Plasmonic nanobiosensors for detection of microRNA cancer biomarkers in clinical samples†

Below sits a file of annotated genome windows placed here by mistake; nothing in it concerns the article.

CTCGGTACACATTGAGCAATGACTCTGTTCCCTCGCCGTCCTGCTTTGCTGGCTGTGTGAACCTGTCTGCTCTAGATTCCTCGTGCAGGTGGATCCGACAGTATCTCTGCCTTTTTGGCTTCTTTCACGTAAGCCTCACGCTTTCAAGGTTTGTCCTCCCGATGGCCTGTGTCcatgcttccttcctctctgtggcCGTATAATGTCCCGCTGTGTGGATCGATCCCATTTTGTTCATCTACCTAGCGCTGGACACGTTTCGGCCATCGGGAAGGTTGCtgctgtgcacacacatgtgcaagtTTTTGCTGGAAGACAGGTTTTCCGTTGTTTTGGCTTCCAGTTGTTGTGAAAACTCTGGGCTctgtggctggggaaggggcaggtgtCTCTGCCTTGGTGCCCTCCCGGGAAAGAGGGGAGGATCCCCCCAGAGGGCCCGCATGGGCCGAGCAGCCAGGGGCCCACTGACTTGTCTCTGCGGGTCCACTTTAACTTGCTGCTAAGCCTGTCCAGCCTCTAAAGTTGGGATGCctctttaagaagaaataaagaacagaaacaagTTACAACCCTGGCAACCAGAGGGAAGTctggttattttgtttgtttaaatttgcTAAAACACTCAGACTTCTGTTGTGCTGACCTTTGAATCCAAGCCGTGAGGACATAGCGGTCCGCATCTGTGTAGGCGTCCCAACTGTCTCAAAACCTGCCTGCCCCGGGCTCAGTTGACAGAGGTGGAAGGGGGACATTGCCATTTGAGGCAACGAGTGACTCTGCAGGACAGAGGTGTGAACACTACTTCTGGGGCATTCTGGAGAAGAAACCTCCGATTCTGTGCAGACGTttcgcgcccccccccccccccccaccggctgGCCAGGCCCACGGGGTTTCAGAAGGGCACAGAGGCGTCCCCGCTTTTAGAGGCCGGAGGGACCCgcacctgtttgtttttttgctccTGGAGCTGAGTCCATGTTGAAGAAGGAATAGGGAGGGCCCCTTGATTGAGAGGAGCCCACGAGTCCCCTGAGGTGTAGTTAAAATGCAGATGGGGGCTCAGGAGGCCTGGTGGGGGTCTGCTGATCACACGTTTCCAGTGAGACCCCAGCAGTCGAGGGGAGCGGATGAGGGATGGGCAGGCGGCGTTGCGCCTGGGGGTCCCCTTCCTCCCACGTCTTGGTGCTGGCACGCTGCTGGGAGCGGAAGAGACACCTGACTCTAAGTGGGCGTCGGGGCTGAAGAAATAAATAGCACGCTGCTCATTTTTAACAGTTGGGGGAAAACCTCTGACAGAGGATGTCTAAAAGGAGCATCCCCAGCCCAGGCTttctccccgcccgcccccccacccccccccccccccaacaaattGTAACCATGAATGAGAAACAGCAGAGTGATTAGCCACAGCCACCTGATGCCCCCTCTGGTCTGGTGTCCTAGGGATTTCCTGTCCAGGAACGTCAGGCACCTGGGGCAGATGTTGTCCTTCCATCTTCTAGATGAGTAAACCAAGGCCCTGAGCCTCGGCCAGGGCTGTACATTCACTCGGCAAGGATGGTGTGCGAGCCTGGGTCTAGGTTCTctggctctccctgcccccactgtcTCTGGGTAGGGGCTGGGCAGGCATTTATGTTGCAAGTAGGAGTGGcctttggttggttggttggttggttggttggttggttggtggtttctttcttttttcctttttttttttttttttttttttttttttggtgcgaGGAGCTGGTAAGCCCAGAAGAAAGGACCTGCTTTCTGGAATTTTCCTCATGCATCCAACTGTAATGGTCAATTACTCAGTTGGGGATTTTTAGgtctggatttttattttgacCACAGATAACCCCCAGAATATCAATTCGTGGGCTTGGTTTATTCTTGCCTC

MicroRNAs (miRNAs) play an important role in the regulation of biological processes and have demonstrated great potential as biomarkers for the early detection of various diseases, including esophageal adenocarcinoma (EAC) and Barrett's esophagus (BE), the premalignant metaplasia associated with EAC. Herein, we demonstrate the direct detection of the esophageal cancer biomarker, miR-21, in RNA extracted from 17 endoscopic tissue biopsies using the nanophotonics technology our group has developed, termed the inverse molecular sentinel (iMS) nanobiosensor, with surface-enhanced Raman scattering (SERS) detection. The potential of this label-free, homogeneous biosensor for cancer diagnosis without the need for target amplification was demonstrated by discriminating esophageal cancer and Barrett's esophagus from normal tissue with notable diagnostic accuracy. This work establishes the potential of the iMS nanobiosensor for cancer diagnostics via miRNA detection in clinical samples without the need for target amplification, validating the potential of this assay as part of a new diagnostic strategy. Combining miRNA diagnostics with the nanophotonics technology will result in a paradigm shift in achieving a general molecular analysis tool that has widespread applicability for cancer research as well as detection of cancer. We anticipate further development of this technique for future use in point-of-care testing as an alternative to histopathological diagnosis as our method provides a quick result following RNA isolation, allowing for timely treatment.